Taft-Hartley Act

Date in History : June 23, 1947

Taft-Hartley Act – June 23, 1947

It was not until two years after the close of World War II that

the first major modification of the National Labor Relations Act was

enacted. In 1947, the Labor-Management Relations Act — also known as

the Taft-Hartley Act, after its two sponsors, Sen. Robert A. Taft

(OH-R) and Rep.  Fred A. Hartley, Jr. (NJ-R) — was passed by

Congress, Vetoed by President Truman (on the basis that it was

anti-Labor), and then reapproved over his veto. This comprehensive


(*) established procedures for delaying or averting so-called

“national emergency” strikes;

(*) excluded supervisory employees from coverage of the

Wagner Act;

(*) prohibited the “closed shop” altogether;

(*) banned closed-shop union hiring halls that discriminated against

non-union members.

Taft-Hartley retained the Wagner Act’s basic guarantees of workers’

rights to join unions, bargain collectively, and strike [Gee, thanks!

–HB], and retained the same list of unfair labor practices forbidden

to employers. The Act also added a list of unfair labor practices

forbidden to unions. These included:

(*) restraint or coercion of workers exercising their rights to

bargain through representatives of their choosing;

(*) coercion of an employer in his choice of persons to represent him

in discussions with unions;

(*) refusal of unions to bargain collectively;

(*) barring a worker from employment because he had been denied union

membership for any reason except non-payment of dues;

(*) striking to force an employer or self-employed person to join a


(*) secondary boycotts;

(*) various types of strikes or boycotts involving

Inter-union conflict or jurisdictional agreements;

(*) Levying of excessive union initiation fees;

(*) certain forms of “featherbedding” (payment for work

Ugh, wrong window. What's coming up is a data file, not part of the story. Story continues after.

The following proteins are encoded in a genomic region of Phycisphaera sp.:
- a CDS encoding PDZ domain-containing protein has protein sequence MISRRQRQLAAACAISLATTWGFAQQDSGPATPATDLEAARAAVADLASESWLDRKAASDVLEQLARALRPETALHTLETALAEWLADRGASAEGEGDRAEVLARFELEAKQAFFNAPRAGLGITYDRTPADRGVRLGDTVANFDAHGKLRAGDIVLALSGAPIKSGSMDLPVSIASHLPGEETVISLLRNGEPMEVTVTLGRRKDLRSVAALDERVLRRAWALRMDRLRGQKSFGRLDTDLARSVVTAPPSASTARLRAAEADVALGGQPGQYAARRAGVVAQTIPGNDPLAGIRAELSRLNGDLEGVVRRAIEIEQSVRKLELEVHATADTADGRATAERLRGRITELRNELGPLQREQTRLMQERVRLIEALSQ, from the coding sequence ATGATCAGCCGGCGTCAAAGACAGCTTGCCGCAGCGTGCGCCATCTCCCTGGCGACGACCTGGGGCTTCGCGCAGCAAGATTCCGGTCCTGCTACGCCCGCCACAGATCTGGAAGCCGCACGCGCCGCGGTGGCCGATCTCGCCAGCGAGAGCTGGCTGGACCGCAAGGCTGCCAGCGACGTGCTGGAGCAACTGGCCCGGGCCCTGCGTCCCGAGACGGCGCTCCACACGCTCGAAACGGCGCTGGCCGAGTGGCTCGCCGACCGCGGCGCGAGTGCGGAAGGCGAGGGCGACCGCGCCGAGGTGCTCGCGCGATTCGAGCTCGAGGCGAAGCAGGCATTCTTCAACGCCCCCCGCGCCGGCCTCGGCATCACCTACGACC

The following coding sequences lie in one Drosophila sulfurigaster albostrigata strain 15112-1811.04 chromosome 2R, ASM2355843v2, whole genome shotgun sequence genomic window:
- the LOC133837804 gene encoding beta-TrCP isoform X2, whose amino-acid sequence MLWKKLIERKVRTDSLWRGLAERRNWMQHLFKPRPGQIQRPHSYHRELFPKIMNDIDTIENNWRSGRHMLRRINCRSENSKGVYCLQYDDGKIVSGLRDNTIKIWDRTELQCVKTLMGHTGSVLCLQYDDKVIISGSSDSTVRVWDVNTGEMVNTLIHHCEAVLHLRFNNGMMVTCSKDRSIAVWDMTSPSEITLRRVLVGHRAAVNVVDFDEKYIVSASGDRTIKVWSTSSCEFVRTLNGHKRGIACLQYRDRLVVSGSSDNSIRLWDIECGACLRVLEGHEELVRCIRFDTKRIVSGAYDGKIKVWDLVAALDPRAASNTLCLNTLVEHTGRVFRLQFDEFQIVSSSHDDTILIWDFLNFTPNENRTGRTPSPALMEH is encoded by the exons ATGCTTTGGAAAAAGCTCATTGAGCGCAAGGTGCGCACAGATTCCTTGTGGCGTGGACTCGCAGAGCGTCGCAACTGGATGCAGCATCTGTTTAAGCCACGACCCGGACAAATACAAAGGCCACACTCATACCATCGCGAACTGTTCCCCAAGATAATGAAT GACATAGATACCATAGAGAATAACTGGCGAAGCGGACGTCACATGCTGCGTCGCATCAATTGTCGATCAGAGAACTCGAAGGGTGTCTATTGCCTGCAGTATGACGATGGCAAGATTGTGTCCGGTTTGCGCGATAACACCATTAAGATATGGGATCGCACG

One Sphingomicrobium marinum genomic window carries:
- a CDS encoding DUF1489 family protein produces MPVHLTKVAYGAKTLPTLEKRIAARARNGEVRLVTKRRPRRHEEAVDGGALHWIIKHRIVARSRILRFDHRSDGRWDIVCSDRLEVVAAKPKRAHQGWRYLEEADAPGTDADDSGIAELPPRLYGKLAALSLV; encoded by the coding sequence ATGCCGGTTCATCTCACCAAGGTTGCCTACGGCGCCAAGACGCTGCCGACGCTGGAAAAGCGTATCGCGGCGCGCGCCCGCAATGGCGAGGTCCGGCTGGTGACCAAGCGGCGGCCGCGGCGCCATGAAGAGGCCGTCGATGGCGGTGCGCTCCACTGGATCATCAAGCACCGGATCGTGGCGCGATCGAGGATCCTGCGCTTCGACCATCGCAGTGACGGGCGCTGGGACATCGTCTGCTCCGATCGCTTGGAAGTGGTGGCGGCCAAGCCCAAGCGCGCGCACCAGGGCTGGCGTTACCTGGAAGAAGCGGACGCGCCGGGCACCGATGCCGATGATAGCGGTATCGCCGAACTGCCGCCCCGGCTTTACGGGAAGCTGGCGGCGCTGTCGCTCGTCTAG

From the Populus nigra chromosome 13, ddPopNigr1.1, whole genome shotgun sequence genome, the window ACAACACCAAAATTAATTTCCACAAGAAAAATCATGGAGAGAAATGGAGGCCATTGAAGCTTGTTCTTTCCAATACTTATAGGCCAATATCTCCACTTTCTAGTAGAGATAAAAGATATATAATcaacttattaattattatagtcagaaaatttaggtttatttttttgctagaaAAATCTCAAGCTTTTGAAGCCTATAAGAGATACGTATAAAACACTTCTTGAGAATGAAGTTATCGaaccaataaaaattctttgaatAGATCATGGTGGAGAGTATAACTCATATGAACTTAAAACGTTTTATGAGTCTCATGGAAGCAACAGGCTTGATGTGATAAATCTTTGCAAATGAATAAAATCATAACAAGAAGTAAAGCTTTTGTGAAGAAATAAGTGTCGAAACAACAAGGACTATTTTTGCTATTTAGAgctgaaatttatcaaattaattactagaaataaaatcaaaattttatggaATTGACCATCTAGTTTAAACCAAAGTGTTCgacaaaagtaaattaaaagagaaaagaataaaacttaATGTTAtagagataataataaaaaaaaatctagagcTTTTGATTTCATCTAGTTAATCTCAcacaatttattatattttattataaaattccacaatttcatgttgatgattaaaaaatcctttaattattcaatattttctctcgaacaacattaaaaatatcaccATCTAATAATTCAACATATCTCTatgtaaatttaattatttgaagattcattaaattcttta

not actually performed).

The Taft-Hartley Act included a number of other provisions. These included:

(*) authorization of suits against unions for violations of their

economic contracts;

(*) authorization of damage suits for economic losses

caused by secondary boycotts and certain strikes;

(*) relaxation of the Norris-LaGuardia Act to permit injunctions

against specified categories of unfair labor practice;

(*) establishment of a 60-day no-strike and no-lockout notice period

for any party seeking to cancel an existing collective bargaining


(*) a requirement that unions desiring status under the law and

recourse to NLRB protection file specified financial reports and

documents with the U.S. Department of Labor;

(*) the abolition of the U.S. Conciliation Service and establishment

of the Federal Mediation and Conciliation Service;

(*) a prohibition against corporate or union contributions or

expenditures with respect to elections to any Federal office;

(*) a reorganization of the NLRB and a limitation on its power;

(*) a prohibition on strikes against the government;

(*) the banning of various types of employer payments to union